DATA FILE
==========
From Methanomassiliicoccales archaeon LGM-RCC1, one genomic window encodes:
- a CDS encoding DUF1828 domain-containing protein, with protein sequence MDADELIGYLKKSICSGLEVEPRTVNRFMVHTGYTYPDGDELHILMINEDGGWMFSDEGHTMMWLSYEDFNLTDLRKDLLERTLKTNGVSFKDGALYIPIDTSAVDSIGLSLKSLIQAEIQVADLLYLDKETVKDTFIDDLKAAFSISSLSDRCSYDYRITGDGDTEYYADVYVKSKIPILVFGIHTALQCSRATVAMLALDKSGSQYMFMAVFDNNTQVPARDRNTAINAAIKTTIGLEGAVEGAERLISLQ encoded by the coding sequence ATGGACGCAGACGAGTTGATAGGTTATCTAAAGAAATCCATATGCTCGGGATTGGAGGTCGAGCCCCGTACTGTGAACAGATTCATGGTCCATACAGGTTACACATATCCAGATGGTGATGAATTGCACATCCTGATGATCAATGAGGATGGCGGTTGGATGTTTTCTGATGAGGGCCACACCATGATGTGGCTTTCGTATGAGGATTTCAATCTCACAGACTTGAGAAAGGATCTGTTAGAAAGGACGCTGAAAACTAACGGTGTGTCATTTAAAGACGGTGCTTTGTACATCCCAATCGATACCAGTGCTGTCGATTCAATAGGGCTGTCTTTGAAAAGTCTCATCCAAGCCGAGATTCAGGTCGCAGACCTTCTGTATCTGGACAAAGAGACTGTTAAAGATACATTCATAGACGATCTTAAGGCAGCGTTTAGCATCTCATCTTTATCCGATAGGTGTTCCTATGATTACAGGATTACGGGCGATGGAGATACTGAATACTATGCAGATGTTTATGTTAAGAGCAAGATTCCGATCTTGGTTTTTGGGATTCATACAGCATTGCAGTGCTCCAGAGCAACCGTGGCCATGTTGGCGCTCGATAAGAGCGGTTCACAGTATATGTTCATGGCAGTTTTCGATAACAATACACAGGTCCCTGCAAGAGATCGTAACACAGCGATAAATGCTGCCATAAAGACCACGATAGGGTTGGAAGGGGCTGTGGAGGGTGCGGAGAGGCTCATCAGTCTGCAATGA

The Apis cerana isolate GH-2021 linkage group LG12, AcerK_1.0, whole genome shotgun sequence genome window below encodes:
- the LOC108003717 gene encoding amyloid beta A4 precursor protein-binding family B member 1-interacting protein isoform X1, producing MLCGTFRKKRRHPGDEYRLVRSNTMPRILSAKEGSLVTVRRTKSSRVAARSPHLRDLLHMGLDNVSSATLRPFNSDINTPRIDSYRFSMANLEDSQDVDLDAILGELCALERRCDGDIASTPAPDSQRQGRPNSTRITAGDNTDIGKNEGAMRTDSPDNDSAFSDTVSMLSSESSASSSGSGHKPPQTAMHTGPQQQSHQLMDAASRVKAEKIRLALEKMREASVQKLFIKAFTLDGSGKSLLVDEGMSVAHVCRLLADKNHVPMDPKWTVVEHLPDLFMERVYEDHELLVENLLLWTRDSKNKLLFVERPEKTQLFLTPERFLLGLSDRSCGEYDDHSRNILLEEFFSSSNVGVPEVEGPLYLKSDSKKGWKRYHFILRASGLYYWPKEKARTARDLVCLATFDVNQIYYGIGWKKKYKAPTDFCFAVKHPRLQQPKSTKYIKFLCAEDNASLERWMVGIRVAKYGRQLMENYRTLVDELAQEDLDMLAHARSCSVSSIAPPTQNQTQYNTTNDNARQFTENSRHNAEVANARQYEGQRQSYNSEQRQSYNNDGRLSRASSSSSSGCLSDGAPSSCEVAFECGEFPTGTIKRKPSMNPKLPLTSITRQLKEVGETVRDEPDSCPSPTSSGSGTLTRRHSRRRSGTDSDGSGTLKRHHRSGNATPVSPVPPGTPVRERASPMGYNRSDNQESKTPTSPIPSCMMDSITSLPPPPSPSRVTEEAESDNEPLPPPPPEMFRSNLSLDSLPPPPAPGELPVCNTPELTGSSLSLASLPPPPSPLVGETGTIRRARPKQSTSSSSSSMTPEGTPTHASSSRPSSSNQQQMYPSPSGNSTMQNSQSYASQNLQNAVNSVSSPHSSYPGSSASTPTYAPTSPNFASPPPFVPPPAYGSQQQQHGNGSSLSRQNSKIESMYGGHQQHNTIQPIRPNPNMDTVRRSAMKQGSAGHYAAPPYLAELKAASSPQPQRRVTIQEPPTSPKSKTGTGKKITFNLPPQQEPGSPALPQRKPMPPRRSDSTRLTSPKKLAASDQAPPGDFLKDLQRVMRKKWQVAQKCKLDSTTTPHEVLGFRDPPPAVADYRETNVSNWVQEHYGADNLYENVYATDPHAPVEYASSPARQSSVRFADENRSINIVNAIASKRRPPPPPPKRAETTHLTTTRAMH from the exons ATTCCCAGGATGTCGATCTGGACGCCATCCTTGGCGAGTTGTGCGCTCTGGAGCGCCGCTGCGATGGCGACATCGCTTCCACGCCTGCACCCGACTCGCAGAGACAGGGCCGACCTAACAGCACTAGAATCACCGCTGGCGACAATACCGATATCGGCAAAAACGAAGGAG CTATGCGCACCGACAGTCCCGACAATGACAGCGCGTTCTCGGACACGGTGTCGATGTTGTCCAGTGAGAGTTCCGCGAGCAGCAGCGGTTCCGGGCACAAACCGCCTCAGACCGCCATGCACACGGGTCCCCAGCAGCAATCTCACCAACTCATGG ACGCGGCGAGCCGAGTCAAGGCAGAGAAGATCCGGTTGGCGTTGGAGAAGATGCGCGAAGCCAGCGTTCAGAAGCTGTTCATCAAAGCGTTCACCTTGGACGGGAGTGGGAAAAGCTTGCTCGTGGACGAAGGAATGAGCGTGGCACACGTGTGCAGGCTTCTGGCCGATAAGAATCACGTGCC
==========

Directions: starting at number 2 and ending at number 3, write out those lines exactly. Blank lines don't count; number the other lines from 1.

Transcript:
- a CDS encoding DUF1828 domain-containing protein, with protein sequence MDADELIGYLKKSICSGLEVEPRTVNRFMVHTGYTYPDGDELHILMINEDGGWMFSDEGHTMMWLSYEDFNLTDLRKDLLERTLKTNGVSFKDGALYIPIDTSAVDSIGLSLKSLIQAEIQVADLLYLDKETVKDTFIDDLKAAFSISSLSDRCSYDYRITGDGDTEYYADVYVKSKIPILVFGIHTALQCSRATVAMLALDKSGSQYMFMAVFDNNTQVPARDRNTAINAAIKTTIGLEGAVEGAERLISLQ encoded by the coding sequence ATGGACGCAGACGAGTTGATAGGTTATCTAAAGAAATCCATATGCTCGGGATTGGAGGTCGAGCCCCGTACTGTGAACAGATTCATGGTCCATACAGGTTACACATATCCAGATGGTGATGAATTGCACATCCTGATGATCAATGAGGATGGCGGTTGGATGTTTTCTGATGAGGGCCACACCATGATGTGGCTTTCGTATGAGGATTTCAATCTCACAGACTTGAGAAAGGATCTGTTAGAAAGGACGCTGAAAACTAACGGTGTGTCATTTAAAGACGGTGCTTTGTACATCCCAATCGATACCAGTGCTGTCGATTCAATAGGGCTGTCTTTGAAAAGTCTCATCCAAGCCGAGATTCAGGTCGCAGACCTTCTGTATCTGGACAAAGAGACTGTTAAAGATACATTCATAGACGATCTTAAGGCAGCGTTTAGCATCTCATCTTTATCCGATAGGTGTTCCTATGATTACAGGATTACGGGCGATGGAGATACTGAATACTATGCAGATGTTTATGTTAAGAGCAAGATTCCGATCTTGGTTTTTGGGATTCATACAGCATTGCAGTGCTCCAGAGCAACCGTGGCCATGTTGGCGCTCGATAAGAGCGGTTCACAGTATATGTTCATGGCAGTTTTCGATAACAATACACAGGTCCCTGCAAGAGATCGTAACACAGCGATAAATGCTGCCATAAAGACCACGATAGGGTTGGAAGGGGCTGTGGAGGGTGCGGAGAGGCTCATCAGTCTGCAATGA

The Apis cerana isolate GH-2021 linkage group LG12, AcerK_1.0, whole genome shotgun sequence genome window below encodes: